Human dimensions of biodiversity conservation in the interior forests of British Columbia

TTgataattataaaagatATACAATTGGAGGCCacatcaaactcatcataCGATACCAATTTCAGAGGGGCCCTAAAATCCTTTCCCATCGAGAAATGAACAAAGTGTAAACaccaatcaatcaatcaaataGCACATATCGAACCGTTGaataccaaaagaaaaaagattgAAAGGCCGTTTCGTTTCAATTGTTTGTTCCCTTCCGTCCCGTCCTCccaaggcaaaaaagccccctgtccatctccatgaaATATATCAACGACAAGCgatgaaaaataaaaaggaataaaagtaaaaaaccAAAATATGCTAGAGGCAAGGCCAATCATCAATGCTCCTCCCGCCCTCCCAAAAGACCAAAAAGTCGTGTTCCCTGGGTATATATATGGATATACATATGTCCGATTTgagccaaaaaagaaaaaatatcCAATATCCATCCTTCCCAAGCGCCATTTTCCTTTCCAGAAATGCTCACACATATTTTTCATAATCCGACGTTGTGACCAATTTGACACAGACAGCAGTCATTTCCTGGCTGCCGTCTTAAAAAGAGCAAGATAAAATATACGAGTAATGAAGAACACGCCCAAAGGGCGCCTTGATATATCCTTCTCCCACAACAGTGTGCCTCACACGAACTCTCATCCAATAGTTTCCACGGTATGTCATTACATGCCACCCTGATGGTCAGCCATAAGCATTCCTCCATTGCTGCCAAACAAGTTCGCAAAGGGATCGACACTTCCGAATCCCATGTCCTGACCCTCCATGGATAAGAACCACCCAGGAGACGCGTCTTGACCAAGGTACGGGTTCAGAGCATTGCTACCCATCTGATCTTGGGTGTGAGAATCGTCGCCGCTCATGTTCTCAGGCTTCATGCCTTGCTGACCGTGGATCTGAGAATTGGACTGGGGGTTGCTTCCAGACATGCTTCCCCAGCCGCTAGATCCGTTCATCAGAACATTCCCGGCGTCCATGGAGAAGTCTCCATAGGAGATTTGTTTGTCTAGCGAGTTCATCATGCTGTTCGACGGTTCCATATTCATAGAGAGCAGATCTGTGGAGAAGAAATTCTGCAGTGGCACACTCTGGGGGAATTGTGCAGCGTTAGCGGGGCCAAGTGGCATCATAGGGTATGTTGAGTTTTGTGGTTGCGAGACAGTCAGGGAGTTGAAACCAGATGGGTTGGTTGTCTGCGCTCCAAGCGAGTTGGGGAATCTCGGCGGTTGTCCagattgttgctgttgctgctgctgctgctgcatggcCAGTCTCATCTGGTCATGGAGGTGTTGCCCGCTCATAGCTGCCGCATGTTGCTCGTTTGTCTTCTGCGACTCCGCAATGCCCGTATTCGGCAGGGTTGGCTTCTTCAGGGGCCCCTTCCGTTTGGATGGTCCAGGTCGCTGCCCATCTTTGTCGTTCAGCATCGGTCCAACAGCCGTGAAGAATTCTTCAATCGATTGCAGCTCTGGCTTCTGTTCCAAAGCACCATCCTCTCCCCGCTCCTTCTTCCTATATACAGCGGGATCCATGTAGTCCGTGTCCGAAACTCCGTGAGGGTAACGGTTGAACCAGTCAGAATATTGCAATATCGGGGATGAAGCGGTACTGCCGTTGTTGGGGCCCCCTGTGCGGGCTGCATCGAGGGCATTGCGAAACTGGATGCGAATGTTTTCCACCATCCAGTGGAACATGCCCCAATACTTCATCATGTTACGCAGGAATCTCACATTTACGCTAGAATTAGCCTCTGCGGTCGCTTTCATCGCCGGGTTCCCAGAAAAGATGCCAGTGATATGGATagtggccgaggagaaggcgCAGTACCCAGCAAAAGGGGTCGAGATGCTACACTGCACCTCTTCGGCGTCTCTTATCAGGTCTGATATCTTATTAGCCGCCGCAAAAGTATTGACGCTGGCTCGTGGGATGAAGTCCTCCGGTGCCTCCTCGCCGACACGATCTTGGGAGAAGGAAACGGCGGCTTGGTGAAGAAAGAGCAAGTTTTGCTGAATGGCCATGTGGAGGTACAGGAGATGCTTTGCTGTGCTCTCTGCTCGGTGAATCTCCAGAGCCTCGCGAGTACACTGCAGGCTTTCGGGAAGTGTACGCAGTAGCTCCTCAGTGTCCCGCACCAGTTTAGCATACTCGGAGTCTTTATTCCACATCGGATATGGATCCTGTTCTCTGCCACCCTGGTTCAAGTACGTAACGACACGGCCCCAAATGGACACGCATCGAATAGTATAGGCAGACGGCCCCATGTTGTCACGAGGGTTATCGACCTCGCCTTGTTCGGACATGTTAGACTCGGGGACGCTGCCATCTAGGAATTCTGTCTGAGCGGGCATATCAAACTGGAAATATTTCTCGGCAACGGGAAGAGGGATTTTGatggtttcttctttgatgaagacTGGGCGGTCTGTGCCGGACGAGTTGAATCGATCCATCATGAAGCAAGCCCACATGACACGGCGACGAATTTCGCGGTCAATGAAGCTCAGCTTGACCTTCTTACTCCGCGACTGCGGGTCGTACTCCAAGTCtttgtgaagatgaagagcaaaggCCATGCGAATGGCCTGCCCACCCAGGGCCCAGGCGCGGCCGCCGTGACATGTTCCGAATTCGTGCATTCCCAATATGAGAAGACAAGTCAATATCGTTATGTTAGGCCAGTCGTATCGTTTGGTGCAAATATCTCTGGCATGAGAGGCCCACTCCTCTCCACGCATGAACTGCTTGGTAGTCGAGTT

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Generally, studies on biodiversity conservation have focused on topics within the natural sciences, such as species and ecosystem concerns. However, an understanding of the human dimensions of biodiversity conservation is lacking. To address this gap, a study was undertaken in the Robson Valley in east-central British Columbia, Canada, in 2001 to document stakeholders' understanding and perceptions of biodiversity issues, examine potential trade-offs associated with conservation, and provide decision makers with insight concerning the acceptability of potential forest management scenarios. A mail survey was used to collect data from residents of British Columbia and two groups of recreationists. Results show that stakeholders are diverse in their perceptions and knowledge related to biodiversity conservation. A choice experiment was used to examine trade-offs inherent in conserving biodiversity at the landscape level. The choice model showed that respondents preferred options that emphasized biodiversity conservation, and that Robson Valley residents had different preferences than the respondents in the other subsamples. Several potential forest management scenarios were simulated using the choice model results. The potential for future research, and ideas for improving the model, are discussed.